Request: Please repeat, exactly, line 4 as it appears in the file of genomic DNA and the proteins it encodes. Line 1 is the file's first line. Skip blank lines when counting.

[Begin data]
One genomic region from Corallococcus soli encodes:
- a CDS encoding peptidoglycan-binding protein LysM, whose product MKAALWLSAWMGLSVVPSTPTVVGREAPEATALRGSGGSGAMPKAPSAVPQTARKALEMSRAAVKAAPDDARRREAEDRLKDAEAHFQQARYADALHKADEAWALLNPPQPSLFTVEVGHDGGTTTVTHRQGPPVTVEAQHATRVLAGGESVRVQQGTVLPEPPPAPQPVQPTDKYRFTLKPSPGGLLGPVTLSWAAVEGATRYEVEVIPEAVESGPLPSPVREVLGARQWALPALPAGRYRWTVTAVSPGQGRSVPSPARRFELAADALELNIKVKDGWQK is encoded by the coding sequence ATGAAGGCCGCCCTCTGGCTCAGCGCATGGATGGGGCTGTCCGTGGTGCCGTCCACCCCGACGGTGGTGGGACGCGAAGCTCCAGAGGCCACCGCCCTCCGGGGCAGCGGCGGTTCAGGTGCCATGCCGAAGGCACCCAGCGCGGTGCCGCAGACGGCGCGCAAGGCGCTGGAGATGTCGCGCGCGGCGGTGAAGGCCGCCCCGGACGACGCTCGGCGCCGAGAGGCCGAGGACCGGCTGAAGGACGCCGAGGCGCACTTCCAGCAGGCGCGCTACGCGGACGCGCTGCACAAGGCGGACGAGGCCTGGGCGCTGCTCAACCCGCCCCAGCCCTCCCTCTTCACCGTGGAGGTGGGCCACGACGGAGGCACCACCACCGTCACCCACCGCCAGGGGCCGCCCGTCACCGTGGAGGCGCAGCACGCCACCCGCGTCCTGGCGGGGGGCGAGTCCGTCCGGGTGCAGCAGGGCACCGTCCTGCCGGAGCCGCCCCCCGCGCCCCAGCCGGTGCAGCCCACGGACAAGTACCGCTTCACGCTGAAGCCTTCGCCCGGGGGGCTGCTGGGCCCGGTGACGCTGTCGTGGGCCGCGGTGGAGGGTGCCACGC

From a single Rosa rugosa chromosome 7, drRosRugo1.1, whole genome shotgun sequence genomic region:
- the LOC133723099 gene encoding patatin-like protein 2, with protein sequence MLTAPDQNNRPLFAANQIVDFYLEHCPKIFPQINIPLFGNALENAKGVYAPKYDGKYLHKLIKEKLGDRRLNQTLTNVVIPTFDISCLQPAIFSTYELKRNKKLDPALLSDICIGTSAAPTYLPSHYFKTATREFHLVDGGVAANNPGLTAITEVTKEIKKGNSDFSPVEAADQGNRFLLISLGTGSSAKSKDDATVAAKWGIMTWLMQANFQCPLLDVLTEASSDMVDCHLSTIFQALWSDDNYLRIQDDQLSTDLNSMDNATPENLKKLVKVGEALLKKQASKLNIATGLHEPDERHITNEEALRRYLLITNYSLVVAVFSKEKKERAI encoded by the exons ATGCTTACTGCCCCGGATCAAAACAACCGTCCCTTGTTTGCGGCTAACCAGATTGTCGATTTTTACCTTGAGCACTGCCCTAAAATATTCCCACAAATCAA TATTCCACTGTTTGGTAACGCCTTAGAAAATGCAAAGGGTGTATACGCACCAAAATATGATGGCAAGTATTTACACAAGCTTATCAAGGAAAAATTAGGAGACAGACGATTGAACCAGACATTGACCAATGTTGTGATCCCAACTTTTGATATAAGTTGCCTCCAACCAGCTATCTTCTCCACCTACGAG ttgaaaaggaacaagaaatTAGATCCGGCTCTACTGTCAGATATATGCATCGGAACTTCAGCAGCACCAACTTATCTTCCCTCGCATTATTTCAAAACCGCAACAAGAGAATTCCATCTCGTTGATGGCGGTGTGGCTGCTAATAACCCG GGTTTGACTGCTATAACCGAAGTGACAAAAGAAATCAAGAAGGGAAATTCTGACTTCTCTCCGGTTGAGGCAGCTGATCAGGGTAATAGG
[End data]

- the LOC133723099 gene encoding patatin-like protein 2, with protein sequence MLTAPDQNNRPLFAANQIVDFYLEHCPKIFPQINIPLFGNALENAKGVYAPKYDGKYLHKLIKEKLGDRRLNQTLTNVVIPTFDISCLQPAIFSTYELKRNKKLDPALLSDICIGTSAAPTYLPSHYFKTATREFHLVDGGVAANNPGLTAITEVTKEIKKGNSDFSPVEAADQGNRFLLISLGTGSSAKSKDDATVAAKWGIMTWLMQANFQCPLLDVLTEASSDMVDCHLSTIFQALWSDDNYLRIQDDQLSTDLNSMDNATPENLKKLVKVGEALLKKQASKLNIATGLHEPDERHITNEEALRRYLLITNYSLVVAVFSKEKKERAI encoded by the exons ATGCTTACTGCCCCGGATCAAAACAACCGTCCCTTGTTTGCGGCTAACCAGATTGTCGATTTTTACCTTGAGCACTGCCCTAAAATATTCCCACAAATCAA TATTCCACTGTTTGGTAACGCCTTAGAAAATGCAAAGGGTGTATACGCACCAAAATATGATGGCAAGTATTTACACAAGCTTATCAAGGAAAAATTAGGAGACAGACGATTGAACCAGACATTGACCAATGTTGTGATCCCAACTTTTGATATAAGTTGCCTCCAACCAGCTATCTTCTCCACCTACGAG ttgaaaaggaacaagaaatTAGATCCGGCTCTACTGTCAGATATATGCATCGGAACTTCAGCAGCACCAACTTATCTTCCCTCGCATTATTTCAAAACCGCAACAAGAGAATTCCATCTCGTTGATGGCGGTGTGGCTGCTAATAACCCG GGTTTGACTGCTATAACCGAAGTGACAAAAGAAATCAAGAAGGGAAATTCTGACTTCTCTCCGGTTGAGGCAGCTGATCAGGGTAATAGG